However, the stroke of the trigger handle 24 can be through any lesser arc, thereby diminishing the distance the movable jaw 12 travels in a single stroke in proportion to the angle of the trigger handle stroke. Additional strokes may be applied to the trigger handle 42 of any magnitude until the jaws 12, 22 come together, or a workpiece (not shown) is firmly gripped between them.
After the trigger handle 24 is fully pivoted in the direction of the arrow 17 about the pivot pin 26, release of the trigger handle 24 causes the return of the trigger handle 24, driving lever 32 and spring 36 to the position shown in FIG. 1 as a result of the compressive forces in the spring 36 urging the components toward the movable jaw 12.
A transverse pin or a stop 60 passing through the free end of the slide bar 14 prevents withdrawal of the slide bar 14 from the slot 16 when the braking lever 46 is pressed in the direction of the arrow 44 and the movable jaw 12 is manually drawn away from the fixed jaw 22. It should be noted that operation of the trigger handle 24 is ineffective in accomplishing any motion of the slide bar 14 in the direction opposite to the arrow 44.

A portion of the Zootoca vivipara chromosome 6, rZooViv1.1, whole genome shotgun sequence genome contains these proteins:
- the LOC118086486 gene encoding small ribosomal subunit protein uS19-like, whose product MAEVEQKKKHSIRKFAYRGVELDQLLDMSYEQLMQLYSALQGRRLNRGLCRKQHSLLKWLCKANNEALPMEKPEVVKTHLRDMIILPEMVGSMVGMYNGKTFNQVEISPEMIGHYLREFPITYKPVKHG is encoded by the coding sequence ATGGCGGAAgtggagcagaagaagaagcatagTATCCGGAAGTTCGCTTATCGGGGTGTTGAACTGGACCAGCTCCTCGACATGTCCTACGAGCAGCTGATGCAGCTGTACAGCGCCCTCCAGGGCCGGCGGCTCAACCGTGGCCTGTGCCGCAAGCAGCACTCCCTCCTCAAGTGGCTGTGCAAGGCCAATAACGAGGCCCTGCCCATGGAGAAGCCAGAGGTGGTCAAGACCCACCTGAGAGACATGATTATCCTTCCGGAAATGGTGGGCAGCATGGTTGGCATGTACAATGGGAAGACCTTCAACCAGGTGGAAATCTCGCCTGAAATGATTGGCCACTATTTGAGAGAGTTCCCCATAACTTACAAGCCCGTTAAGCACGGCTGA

Protective pads and/or specialty pads (not shown) can be attached to the jaws 12 and 22. The moving jaw 12 is held to the slide bar 14 by any conventional means, such as press fit, welding, rivet or pin, adhesives, etc. In the illustrated embodiment (FIG. 1) in accordance with the invention, the slide bar 14 has a rectangular cross-section. In alternative embodiments in accordance with the invention, the slide bar 14 may be any shape, for example, square, round, triangular, and the openings 34, 48 in the levers 32, 46, respectively as well as the openings 25, 27 and 29 of the support assembly would be appropriately shaped for their respective proper binding interference and alignment with the slide bar 14.